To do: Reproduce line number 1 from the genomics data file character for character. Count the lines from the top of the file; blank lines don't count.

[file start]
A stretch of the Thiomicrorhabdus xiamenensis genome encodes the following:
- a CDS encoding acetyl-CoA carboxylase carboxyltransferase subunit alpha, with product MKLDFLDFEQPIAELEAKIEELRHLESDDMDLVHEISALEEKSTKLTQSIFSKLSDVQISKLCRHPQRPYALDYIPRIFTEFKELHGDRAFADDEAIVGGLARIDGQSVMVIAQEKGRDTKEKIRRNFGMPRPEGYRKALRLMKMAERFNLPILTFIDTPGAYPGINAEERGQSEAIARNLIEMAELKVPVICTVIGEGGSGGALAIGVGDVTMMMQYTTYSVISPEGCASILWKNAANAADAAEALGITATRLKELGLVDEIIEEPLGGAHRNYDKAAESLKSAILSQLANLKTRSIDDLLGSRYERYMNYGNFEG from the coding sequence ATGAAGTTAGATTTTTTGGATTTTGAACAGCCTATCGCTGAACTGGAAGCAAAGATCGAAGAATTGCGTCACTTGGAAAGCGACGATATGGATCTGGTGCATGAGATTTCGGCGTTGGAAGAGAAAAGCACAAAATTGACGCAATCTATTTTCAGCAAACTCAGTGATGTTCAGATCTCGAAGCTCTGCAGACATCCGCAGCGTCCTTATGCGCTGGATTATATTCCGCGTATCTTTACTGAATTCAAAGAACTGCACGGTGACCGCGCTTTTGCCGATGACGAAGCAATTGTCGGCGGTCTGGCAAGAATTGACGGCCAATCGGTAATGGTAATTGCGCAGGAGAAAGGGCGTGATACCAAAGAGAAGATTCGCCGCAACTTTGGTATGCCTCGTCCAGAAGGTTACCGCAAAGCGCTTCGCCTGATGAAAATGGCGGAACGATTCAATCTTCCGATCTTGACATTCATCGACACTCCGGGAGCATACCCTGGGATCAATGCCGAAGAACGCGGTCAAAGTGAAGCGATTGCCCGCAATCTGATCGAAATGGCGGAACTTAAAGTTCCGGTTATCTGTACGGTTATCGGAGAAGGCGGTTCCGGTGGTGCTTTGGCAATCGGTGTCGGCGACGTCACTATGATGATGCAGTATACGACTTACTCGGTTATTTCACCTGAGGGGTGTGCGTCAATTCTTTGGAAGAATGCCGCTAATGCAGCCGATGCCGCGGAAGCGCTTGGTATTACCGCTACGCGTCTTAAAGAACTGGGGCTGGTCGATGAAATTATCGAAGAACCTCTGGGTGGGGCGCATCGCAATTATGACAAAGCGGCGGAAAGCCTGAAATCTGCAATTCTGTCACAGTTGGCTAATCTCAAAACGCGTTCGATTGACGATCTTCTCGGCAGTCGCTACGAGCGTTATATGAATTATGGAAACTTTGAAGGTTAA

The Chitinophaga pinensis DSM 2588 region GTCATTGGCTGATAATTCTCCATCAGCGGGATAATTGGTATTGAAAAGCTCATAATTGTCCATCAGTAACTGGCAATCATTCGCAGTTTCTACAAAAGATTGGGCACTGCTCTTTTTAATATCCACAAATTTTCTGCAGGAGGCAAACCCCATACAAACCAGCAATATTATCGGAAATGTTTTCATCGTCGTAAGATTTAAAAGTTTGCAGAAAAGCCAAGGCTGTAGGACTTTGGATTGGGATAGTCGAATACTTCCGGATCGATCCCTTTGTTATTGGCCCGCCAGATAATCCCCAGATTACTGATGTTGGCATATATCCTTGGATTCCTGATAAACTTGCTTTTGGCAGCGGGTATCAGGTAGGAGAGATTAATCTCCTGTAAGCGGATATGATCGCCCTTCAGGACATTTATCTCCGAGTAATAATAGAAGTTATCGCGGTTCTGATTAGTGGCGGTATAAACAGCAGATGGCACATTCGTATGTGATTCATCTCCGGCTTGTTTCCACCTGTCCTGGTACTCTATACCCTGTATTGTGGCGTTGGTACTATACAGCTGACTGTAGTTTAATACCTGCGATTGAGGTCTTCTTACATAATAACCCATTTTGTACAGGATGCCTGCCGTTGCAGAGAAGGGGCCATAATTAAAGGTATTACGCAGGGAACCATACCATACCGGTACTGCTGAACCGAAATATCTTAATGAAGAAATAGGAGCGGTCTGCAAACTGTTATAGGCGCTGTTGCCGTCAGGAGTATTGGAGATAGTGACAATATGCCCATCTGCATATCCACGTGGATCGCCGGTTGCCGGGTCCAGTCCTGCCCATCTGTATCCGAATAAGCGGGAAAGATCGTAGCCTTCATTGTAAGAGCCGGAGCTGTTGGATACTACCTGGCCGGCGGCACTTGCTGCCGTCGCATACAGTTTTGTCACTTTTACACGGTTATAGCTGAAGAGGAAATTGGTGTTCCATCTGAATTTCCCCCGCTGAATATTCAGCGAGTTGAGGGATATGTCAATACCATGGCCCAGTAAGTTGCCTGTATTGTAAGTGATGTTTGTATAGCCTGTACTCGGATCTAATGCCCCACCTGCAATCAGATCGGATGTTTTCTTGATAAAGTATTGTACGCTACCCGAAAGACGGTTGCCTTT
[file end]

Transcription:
A stretch of the Thiomicrorhabdus xiamenensis genome encodes the following: